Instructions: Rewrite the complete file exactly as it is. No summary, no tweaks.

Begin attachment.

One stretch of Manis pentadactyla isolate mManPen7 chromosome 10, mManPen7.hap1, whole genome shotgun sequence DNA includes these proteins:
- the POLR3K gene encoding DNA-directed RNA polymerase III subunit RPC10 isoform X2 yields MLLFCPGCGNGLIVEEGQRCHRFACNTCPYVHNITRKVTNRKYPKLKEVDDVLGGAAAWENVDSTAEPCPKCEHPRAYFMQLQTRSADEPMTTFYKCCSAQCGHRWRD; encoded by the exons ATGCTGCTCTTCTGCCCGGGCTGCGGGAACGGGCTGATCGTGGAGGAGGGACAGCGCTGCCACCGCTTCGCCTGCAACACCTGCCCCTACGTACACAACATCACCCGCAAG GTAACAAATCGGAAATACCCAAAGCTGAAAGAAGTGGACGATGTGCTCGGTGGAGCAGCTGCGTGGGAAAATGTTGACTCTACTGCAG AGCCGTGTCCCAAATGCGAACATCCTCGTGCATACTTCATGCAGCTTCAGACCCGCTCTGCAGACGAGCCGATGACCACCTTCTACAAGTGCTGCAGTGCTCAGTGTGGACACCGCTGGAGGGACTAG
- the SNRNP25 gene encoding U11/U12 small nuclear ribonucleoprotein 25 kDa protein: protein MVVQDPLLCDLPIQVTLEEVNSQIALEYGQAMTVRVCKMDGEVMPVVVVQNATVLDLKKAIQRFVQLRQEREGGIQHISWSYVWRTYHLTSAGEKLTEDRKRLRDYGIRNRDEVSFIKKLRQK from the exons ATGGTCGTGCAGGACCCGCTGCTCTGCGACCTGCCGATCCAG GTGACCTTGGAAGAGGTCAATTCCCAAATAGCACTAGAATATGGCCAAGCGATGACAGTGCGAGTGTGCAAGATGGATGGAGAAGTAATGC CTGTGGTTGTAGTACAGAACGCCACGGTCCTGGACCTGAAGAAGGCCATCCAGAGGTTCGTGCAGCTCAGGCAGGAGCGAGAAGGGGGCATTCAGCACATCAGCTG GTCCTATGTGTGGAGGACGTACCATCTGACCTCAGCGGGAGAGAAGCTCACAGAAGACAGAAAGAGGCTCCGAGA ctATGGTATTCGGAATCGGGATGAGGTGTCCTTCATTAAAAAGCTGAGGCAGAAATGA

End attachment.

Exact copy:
One stretch of Manis pentadactyla isolate mManPen7 chromosome 10, mManPen7.hap1, whole genome shotgun sequence DNA includes these proteins:
- the POLR3K gene encoding DNA-directed RNA polymerase III subunit RPC10 isoform X2 yields MLLFCPGCGNGLIVEEGQRCHRFACNTCPYVHNITRKVTNRKYPKLKEVDDVLGGAAAWENVDSTAEPCPKCEHPRAYFMQLQTRSADEPMTTFYKCCSAQCGHRWRD; encoded by the exons ATGCTGCTCTTCTGCCCGGGCTGCGGGAACGGGCTGATCGTGGAGGAGGGACAGCGCTGCCACCGCTTCGCCTGCAACACCTGCCCCTACGTACACAACATCACCCGCAAG GTAACAAATCGGAAATACCCAAAGCTGAAAGAAGTGGACGATGTGCTCGGTGGAGCAGCTGCGTGGGAAAATGTTGACTCTACTGCAG AGCCGTGTCCCAAATGCGAACATCCTCGTGCATACTTCATGCAGCTTCAGACCCGCTCTGCAGACGAGCCGATGACCACCTTCTACAAGTGCTGCAGTGCTCAGTGTGGACACCGCTGGAGGGACTAG
- the SNRNP25 gene encoding U11/U12 small nuclear ribonucleoprotein 25 kDa protein: protein MVVQDPLLCDLPIQVTLEEVNSQIALEYGQAMTVRVCKMDGEVMPVVVVQNATVLDLKKAIQRFVQLRQEREGGIQHISWSYVWRTYHLTSAGEKLTEDRKRLRDYGIRNRDEVSFIKKLRQK from the exons ATGGTCGTGCAGGACCCGCTGCTCTGCGACCTGCCGATCCAG GTGACCTTGGAAGAGGTCAATTCCCAAATAGCACTAGAATATGGCCAAGCGATGACAGTGCGAGTGTGCAAGATGGATGGAGAAGTAATGC CTGTGGTTGTAGTACAGAACGCCACGGTCCTGGACCTGAAGAAGGCCATCCAGAGGTTCGTGCAGCTCAGGCAGGAGCGAGAAGGGGGCATTCAGCACATCAGCTG GTCCTATGTGTGGAGGACGTACCATCTGACCTCAGCGGGAGAGAAGCTCACAGAAGACAGAAAGAGGCTCCGAGA ctATGGTATTCGGAATCGGGATGAGGTGTCCTTCATTAAAAAGCTGAGGCAGAAATGA